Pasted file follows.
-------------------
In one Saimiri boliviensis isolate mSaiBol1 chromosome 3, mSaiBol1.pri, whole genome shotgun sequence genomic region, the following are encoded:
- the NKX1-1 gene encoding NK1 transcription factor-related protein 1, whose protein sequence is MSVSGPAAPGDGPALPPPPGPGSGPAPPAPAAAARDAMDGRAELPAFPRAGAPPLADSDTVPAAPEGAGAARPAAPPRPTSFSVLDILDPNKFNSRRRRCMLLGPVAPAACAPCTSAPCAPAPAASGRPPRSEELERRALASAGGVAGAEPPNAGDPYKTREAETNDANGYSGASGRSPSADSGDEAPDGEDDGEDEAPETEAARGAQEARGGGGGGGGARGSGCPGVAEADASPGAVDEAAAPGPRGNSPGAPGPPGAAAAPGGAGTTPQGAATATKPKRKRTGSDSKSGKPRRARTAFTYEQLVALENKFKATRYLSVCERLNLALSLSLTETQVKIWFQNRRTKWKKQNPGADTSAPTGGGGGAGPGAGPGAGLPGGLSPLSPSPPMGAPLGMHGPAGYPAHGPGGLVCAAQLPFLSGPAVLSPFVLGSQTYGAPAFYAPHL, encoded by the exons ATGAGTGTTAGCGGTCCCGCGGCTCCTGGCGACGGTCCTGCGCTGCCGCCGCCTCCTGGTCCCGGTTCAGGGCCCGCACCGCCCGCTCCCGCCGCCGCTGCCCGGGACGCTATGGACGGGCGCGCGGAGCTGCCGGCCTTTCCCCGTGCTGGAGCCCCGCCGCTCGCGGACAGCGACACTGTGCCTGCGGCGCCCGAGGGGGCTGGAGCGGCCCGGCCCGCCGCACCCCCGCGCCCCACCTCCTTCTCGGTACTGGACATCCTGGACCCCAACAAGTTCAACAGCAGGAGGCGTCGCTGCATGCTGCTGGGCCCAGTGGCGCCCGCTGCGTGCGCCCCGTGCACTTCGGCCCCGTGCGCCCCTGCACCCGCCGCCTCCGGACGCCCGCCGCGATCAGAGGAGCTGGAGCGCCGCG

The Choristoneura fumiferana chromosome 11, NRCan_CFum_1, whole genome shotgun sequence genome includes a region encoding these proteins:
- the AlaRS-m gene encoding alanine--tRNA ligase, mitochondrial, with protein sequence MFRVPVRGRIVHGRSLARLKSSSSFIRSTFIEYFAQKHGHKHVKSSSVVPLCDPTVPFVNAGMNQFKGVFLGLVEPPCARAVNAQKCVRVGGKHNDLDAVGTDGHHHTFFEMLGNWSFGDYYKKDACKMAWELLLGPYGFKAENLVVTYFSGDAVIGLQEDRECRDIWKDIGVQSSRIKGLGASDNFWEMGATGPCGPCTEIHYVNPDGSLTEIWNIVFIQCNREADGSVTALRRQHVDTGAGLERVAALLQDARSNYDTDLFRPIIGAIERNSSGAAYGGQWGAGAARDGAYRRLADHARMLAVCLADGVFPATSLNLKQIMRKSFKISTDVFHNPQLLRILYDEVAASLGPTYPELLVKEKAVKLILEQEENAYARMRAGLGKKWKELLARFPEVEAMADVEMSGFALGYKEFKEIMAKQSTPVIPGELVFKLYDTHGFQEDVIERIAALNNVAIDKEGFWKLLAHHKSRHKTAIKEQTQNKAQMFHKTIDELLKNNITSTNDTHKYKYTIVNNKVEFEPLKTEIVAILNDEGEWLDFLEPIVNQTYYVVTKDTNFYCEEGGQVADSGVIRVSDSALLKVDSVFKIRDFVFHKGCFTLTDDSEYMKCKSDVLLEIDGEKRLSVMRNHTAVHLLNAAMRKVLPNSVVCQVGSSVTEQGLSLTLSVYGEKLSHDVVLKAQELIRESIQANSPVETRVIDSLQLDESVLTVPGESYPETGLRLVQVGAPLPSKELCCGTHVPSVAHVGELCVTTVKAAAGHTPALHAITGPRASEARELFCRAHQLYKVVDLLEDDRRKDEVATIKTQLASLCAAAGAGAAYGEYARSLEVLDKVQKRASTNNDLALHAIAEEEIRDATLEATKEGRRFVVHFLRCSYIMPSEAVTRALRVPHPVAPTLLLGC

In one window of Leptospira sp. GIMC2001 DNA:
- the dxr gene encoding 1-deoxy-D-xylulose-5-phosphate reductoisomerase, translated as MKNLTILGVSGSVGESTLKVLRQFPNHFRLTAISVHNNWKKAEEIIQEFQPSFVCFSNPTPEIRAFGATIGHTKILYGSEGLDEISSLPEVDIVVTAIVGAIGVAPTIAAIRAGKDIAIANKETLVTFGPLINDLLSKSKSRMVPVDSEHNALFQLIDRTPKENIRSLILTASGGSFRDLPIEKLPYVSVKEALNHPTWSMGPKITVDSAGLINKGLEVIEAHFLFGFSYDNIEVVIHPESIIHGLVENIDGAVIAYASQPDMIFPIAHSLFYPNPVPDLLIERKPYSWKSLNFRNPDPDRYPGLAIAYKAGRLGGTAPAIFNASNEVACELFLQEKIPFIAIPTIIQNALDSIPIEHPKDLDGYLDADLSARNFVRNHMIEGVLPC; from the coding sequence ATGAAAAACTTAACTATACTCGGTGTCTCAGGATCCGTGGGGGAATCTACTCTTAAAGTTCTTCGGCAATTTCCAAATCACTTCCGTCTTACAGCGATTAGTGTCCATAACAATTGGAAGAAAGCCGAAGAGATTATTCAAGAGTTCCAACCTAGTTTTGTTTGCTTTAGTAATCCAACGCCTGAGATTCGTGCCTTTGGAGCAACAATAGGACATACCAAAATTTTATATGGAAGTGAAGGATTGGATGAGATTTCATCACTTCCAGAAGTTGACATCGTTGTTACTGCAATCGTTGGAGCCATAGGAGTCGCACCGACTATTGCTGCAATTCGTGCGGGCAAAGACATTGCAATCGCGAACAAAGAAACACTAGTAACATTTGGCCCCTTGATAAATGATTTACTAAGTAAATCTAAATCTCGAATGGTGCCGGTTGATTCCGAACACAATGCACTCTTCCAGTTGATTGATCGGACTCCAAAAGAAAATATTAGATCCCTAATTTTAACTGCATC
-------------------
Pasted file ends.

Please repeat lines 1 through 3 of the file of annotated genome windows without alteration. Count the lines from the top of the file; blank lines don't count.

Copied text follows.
In one Saimiri boliviensis isolate mSaiBol1 chromosome 3, mSaiBol1.pri, whole genome shotgun sequence genomic region, the following are encoded:
- the NKX1-1 gene encoding NK1 transcription factor-related protein 1, whose protein sequence is MSVSGPAAPGDGPALPPPPGPGSGPAPPAPAAAARDAMDGRAELPAFPRAGAPPLADSDTVPAAPEGAGAARPAAPPRPTSFSVLDILDPNKFNSRRRRCMLLGPVAPAACAPCTSAPCAPAPAASGRPPRSEELERRALASAGGVAGAEPPNAGDPYKTREAETNDANGYSGASGRSPSADSGDEAPDGEDDGEDEAPETEAARGAQEARGGGGGGGGARGSGCPGVAEADASPGAVDEAAAPGPRGNSPGAPGPPGAAAAPGGAGTTPQGAATATKPKRKRTGSDSKSGKPRRARTAFTYEQLVALENKFKATRYLSVCERLNLALSLSLTETQVKIWFQNRRTKWKKQNPGADTSAPTGGGGGAGPGAGPGAGLPGGLSPLSPSPPMGAPLGMHGPAGYPAHGPGGLVCAAQLPFLSGPAVLSPFVLGSQTYGAPAFYAPHL, encoded by the exons ATGAGTGTTAGCGGTCCCGCGGCTCCTGGCGACGGTCCTGCGCTGCCGCCGCCTCCTGGTCCCGGTTCAGGGCCCGCACCGCCCGCTCCCGCCGCCGCTGCCCGGGACGCTATGGACGGGCGCGCGGAGCTGCCGGCCTTTCCCCGTGCTGGAGCCCCGCCGCTCGCGGACAGCGACACTGTGCCTGCGGCGCCCGAGGGGGCTGGAGCGGCCCGGCCCGCCGCACCCCCGCGCCCCACCTCCTTCTCGGTACTGGACATCCTGGACCCCAACAAGTTCAACAGCAGGAGGCGTCGCTGCATGCTGCTGGGCCCAGTGGCGCCCGCTGCGTGCGCCCCGTGCACTTCGGCCCCGTGCGCCCCTGCACCCGCCGCCTCCGGACGCCCGCCGCGATCAGAGGAGCTGGAGCGCCGCG

The Choristoneura fumiferana chromosome 11, NRCan_CFum_1, whole genome shotgun sequence genome includes a region encoding these proteins: